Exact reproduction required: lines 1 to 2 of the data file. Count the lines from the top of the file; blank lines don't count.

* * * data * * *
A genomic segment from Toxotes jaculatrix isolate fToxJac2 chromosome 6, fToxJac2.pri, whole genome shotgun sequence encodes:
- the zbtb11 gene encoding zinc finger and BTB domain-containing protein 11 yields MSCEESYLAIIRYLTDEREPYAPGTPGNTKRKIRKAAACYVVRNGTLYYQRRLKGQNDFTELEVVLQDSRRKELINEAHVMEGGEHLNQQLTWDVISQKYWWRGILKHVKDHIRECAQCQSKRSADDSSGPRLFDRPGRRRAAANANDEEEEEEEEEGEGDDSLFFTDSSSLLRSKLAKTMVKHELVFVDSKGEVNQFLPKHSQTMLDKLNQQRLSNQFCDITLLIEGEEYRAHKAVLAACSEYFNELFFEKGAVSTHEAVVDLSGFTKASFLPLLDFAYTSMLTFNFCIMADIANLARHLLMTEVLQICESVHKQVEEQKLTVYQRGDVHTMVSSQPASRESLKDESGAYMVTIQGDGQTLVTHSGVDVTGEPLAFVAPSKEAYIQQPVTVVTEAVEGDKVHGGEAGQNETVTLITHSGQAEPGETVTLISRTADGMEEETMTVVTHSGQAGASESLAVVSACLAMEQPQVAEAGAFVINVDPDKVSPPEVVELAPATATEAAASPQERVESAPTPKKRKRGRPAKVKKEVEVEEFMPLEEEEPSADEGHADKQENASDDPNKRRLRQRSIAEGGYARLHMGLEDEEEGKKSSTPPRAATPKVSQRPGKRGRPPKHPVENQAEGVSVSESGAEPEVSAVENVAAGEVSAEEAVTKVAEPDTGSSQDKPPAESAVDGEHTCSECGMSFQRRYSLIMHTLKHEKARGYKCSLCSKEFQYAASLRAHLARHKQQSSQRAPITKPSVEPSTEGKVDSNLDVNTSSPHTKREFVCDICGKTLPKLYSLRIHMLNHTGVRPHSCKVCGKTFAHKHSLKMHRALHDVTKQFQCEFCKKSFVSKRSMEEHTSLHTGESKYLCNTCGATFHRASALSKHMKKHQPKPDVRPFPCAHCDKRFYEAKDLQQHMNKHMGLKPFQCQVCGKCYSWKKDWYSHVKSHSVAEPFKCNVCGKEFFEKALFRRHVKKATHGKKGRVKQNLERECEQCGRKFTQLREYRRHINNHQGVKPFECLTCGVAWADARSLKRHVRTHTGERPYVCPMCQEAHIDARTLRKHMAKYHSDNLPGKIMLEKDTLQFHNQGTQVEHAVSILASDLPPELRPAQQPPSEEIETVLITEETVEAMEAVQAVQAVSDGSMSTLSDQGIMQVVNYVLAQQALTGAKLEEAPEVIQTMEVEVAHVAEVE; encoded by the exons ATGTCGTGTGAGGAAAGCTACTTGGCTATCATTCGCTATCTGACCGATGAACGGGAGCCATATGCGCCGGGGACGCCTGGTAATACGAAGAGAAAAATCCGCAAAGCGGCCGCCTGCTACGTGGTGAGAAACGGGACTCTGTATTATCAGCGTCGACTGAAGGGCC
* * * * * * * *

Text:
A genomic segment from Toxotes jaculatrix isolate fToxJac2 chromosome 6, fToxJac2.pri, whole genome shotgun sequence encodes:
- the zbtb11 gene encoding zinc finger and BTB domain-containing protein 11 yields MSCEESYLAIIRYLTDEREPYAPGTPGNTKRKIRKAAACYVVRNGTLYYQRRLKGQNDFTELEVVLQDSRRKELINEAHVMEGGEHLNQQLTWDVISQKYWWRGILKHVKDHIRECAQCQSKRSADDSSGPRLFDRPGRRRAAANANDEEEEEEEEEGEGDDSLFFTDSSSLLRSKLAKTMVKHELVFVDSKGEVNQFLPKHSQTMLDKLNQQRLSNQFCDITLLIEGEEYRAHKAVLAACSEYFNELFFEKGAVSTHEAVVDLSGFTKASFLPLLDFAYTSMLTFNFCIMADIANLARHLLMTEVLQICESVHKQVEEQKLTVYQRGDVHTMVSSQPASRESLKDESGAYMVTIQGDGQTLVTHSGVDVTGEPLAFVAPSKEAYIQQPVTVVTEAVEGDKVHGGEAGQNETVTLITHSGQAEPGETVTLISRTADGMEEETMTVVTHSGQAGASESLAVVSACLAMEQPQVAEAGAFVINVDPDKVSPPEVVELAPATATEAAASPQERVESAPTPKKRKRGRPAKVKKEVEVEEFMPLEEEEPSADEGHADKQENASDDPNKRRLRQRSIAEGGYARLHMGLEDEEEGKKSSTPPRAATPKVSQRPGKRGRPPKHPVENQAEGVSVSESGAEPEVSAVENVAAGEVSAEEAVTKVAEPDTGSSQDKPPAESAVDGEHTCSECGMSFQRRYSLIMHTLKHEKARGYKCSLCSKEFQYAASLRAHLARHKQQSSQRAPITKPSVEPSTEGKVDSNLDVNTSSPHTKREFVCDICGKTLPKLYSLRIHMLNHTGVRPHSCKVCGKTFAHKHSLKMHRALHDVTKQFQCEFCKKSFVSKRSMEEHTSLHTGESKYLCNTCGATFHRASALSKHMKKHQPKPDVRPFPCAHCDKRFYEAKDLQQHMNKHMGLKPFQCQVCGKCYSWKKDWYSHVKSHSVAEPFKCNVCGKEFFEKALFRRHVKKATHGKKGRVKQNLERECEQCGRKFTQLREYRRHINNHQGVKPFECLTCGVAWADARSLKRHVRTHTGERPYVCPMCQEAHIDARTLRKHMAKYHSDNLPGKIMLEKDTLQFHNQGTQVEHAVSILASDLPPELRPAQQPPSEEIETVLITEETVEAMEAVQAVQAVSDGSMSTLSDQGIMQVVNYVLAQQALTGAKLEEAPEVIQTMEVEVAHVAEVE; encoded by the exons ATGTCGTGTGAGGAAAGCTACTTGGCTATCATTCGCTATCTGACCGATGAACGGGAGCCATATGCGCCGGGGACGCCTGGTAATACGAAGAGAAAAATCCGCAAAGCGGCCGCCTGCTACGTGGTGAGAAACGGGACTCTGTATTATCAGCGTCGACTGAAGGGCC